An estimated 75 percent of McCombs’ students want an in-person career fair option, based on their comments, Nathan said. But according to a study from NACE, nearly 70 percent of Black students believed virtual interviews would provide a better outcome for their internship or job interview.
“A student of color may be thinking about the kinds of bias and discrimination that may come about walking into a gymnasium filled with recruiters where a majority may be white.”
“We found that Black students, whether they had ever participated in a virtual or an in-person recruiting experience, believed they would have a better experience and learn more from a virtual one than [white students],” VanDerziel said. “A student of color may be thinking about the kinds of bias and discrimination that may come about walking into a gymnasium filled with recruiters where a majority may be white.”
Pros and Cons of Students Attending College Career Fairs in Person
There are three top benefits of attending an in-person college career fair, VanDerziel said. For one, students can read the reactions of recruiters more accurately. Students also can meet more employers than you could at a virtual career fair where time slots are harder to get. And, lastly, you can meet other students at the career fair and get their advice or support, VanDerziel said.
“I think, with the pandemic, we saw an appetite and opportunity to engage with students virtually, but nothing beats in person either,” Arciaga said, pointing to the fun activities, dinners and mixers Roblox hosts when it attends career fairs and how it further drives a personal connection between the students and the company.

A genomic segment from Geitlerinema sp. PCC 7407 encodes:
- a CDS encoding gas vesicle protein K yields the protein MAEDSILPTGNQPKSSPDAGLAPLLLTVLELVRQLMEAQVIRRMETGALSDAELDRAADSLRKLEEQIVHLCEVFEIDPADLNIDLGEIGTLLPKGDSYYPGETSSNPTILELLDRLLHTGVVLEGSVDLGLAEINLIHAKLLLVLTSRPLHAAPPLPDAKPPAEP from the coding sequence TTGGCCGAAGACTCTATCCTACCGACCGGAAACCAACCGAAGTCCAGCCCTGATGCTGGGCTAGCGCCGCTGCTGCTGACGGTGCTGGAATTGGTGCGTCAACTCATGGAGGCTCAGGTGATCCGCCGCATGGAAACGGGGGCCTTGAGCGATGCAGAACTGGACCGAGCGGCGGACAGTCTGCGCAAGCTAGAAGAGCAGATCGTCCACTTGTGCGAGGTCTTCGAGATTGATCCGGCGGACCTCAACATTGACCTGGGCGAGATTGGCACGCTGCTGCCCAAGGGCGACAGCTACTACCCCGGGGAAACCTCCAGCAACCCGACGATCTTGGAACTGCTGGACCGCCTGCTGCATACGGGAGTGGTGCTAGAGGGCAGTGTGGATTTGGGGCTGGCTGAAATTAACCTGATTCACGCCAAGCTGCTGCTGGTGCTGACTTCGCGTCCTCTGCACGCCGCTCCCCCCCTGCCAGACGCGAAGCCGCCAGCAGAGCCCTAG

In some cases, the pressure of being in-person is actually a downside for students who are more introverted. They might prefer, and get more out of, a virtual interview, career experts said.
Attending in-person career fairs requires more time, planning and strategy than picking a time slot for a virtual career fair interview. For example, you need to think about your entire appearance, transportation and weather. Rather than just a shoulder-up view and if your internet connection is stable.
Pros and Cons for Employers Attending In-Person College Career Fairs
Employers are going to do whatever it takes to find talent, and if they can gain a competitive edge by going onto campuses to reach more students, they’re likely going to do that if they have the ability and resources, VanDerziel said.
Companies can bring their brand to life at in-person college career fairs, as well as entice students to learn more about the company, Nickovich said.
But one thing in-person college career fairs aren’t likely to do is generate an increase in the volume of resumes that employers take home, she added. That’s because students are already familiar with using social media and other means to get their resumes to employers, she said.
“Now that we’re returning back to live engagement, don’t be shy. Definitely go out and take advantage of all the free swag and food that the recruiters put out there, because we’re all very excited to see everyone in person again.”
Attending in-person career fairs is more expensive for employers than conducting video interviews and a good student turn out isn’t guaranteed, VanDerziel warned. So there’s a bigger risk for companies with in-person events.
Talent recruiters for companies like Roblox and Intuit offer some sage advice to students and recent graduates attending college career fairs this fall.
“Now that we’re returning back to live engagement, don’t be shy. Definitely go out and take advantage of all the free swag and food that the recruiters put out there, because we’re all very excited to see everyone in person again,” Arciaga said.